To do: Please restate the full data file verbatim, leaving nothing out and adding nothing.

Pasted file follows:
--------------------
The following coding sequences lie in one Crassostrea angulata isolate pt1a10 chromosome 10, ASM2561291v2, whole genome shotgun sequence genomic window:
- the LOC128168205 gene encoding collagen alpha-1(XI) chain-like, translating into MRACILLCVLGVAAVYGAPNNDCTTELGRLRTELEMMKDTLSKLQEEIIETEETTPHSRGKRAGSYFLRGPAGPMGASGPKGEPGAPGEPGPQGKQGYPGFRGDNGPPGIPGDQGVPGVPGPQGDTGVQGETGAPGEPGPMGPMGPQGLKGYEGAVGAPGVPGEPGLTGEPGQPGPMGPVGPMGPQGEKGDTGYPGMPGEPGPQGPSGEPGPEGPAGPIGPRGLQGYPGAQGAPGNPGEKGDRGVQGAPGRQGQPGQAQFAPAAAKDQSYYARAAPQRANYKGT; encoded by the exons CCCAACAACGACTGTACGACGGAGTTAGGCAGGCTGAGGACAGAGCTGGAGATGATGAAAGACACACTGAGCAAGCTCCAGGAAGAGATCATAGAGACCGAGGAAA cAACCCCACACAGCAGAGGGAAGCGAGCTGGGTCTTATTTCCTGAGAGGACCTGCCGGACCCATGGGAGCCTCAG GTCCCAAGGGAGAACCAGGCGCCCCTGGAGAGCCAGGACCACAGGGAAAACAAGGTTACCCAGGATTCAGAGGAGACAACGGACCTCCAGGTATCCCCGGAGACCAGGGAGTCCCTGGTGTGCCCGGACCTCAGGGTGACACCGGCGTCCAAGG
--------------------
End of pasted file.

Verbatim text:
The following coding sequences lie in one Crassostrea angulata isolate pt1a10 chromosome 10, ASM2561291v2, whole genome shotgun sequence genomic window:
- the LOC128168205 gene encoding collagen alpha-1(XI) chain-like, translating into MRACILLCVLGVAAVYGAPNNDCTTELGRLRTELEMMKDTLSKLQEEIIETEETTPHSRGKRAGSYFLRGPAGPMGASGPKGEPGAPGEPGPQGKQGYPGFRGDNGPPGIPGDQGVPGVPGPQGDTGVQGETGAPGEPGPMGPMGPQGLKGYEGAVGAPGVPGEPGLTGEPGQPGPMGPVGPMGPQGEKGDTGYPGMPGEPGPQGPSGEPGPEGPAGPIGPRGLQGYPGAQGAPGNPGEKGDRGVQGAPGRQGQPGQAQFAPAAAKDQSYYARAAPQRANYKGT; encoded by the exons CCCAACAACGACTGTACGACGGAGTTAGGCAGGCTGAGGACAGAGCTGGAGATGATGAAAGACACACTGAGCAAGCTCCAGGAAGAGATCATAGAGACCGAGGAAA cAACCCCACACAGCAGAGGGAAGCGAGCTGGGTCTTATTTCCTGAGAGGACCTGCCGGACCCATGGGAGCCTCAG GTCCCAAGGGAGAACCAGGCGCCCCTGGAGAGCCAGGACCACAGGGAAAACAAGGTTACCCAGGATTCAGAGGAGACAACGGACCTCCAGGTATCCCCGGAGACCAGGGAGTCCCTGGTGTGCCCGGACCTCAGGGTGACACCGGCGTCCAAGG